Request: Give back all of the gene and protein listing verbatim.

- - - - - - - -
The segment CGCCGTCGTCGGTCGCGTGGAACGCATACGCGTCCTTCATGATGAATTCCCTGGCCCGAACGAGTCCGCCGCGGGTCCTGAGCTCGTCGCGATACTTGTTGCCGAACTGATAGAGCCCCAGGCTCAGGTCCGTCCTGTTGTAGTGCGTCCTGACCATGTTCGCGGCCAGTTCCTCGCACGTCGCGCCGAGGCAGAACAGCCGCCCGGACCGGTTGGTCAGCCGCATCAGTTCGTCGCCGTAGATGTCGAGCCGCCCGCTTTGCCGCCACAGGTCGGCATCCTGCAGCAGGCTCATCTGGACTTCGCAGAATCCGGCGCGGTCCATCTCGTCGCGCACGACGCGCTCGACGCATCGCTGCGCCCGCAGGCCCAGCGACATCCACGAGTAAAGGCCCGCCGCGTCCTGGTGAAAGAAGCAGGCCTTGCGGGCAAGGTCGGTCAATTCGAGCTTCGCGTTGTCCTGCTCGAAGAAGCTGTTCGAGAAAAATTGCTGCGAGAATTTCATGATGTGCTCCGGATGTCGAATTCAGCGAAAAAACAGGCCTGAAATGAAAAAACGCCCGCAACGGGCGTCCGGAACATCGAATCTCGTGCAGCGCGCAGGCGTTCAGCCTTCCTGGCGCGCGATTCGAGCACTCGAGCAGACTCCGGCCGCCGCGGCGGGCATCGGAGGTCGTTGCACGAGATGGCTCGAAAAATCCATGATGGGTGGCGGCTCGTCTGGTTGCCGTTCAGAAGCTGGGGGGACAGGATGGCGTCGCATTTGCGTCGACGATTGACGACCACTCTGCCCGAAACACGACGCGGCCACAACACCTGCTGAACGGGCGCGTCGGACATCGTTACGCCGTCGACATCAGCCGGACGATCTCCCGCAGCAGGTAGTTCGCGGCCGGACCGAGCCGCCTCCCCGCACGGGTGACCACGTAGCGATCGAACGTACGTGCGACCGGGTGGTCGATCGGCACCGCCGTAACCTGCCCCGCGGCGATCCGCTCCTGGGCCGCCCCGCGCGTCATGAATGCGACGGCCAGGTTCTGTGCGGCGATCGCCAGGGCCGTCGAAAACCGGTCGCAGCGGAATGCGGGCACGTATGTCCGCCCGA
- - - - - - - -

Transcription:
The segment CGCCGTCGTCGGTCGCGTGGAACGCATACGCGTCCTTCATGATGAATTCCCTGGCCCGAACGAGTCCGCCGCGGGTCCTGAGCTCGTCGCGATACTTGTTGCCGAACTGATAGAGCCCCAGGCTCAGGTCCGTCCTGTTGTAGTGCGTCCTGACCATGTTCGCGGCCAGTTCCTCGCACGTCGCGCCGAGGCAGAACAGCCGCCCGGACCGGTTGGTCAGCCGCATCAGTTCGTCGCCGTAGATGTCGAGCCGCCCGCTTTGCCGCCACAGGTCGGCATCCTGCAGCAGGCTCATCTGGACTTCGCAGAATCCGGCGCGGTCCATCTCGTCGCGCACGACGCGCTCGACGCATCGCTGCGCCCGCAGGCCCAGCGACATCCACGAGTAAAGGCCCGCCGCGTCCTGGTGAAAGAAGCAGGCCTTGCGGGCAAGGTCGGTCAATTCGAGCTTCGCGTTGTCCTGCTCGAAGAAGCTGTTCGAGAAAAATTGCTGCGAGAATTTCATGATGTGCTCCGGATGTCGAATTCAGCGAAAAAACAGGCCTGAAATGAAAAAACGCCCGCAACGGGCGTCCGGAACATCGAATCTCGTGCAGCGCGCAGGCGTTCAGCCTTCCTGGCGCGCGATTCGAGCACTCGAGCAGACTCCGGCCGCCGCGGCGGGCATCGGAGGTCGTTGCACGAGATGGCTCGAAAAATCCATGATGGGTGGCGGCTCGTCTGGTTGCCGTTCAGAAGCTGGGGGGACAGGATGGCGTCGCATTTGCGTCGACGATTGACGACCACTCTGCCCGAAACACGACGCGGCCACAACACCTGCTGAACGGGCGCGTCGGACATCGTTACGCCGTCGACATCAGCCGGACGATCTCCCGCAGCAGGTAGTTCGCGGCCGGACCGAGCCGCCTCCCCGCACGGGTGACCACGTAGCGATCGAACGTACGTGCGACCGGGTGGTCGATCGGCACCGCCGTAACCTGCCCCGCGGCGATCCGCTCCTGGGCCGCCCCGCGCGTCATGAATGCGACGGCCAGGTTCTGTGCGGCGATCGCCAGGGCCGTCGAAAACCGGTCGCAGCGGAATGCGGGCACGTATGTCCGCCCGA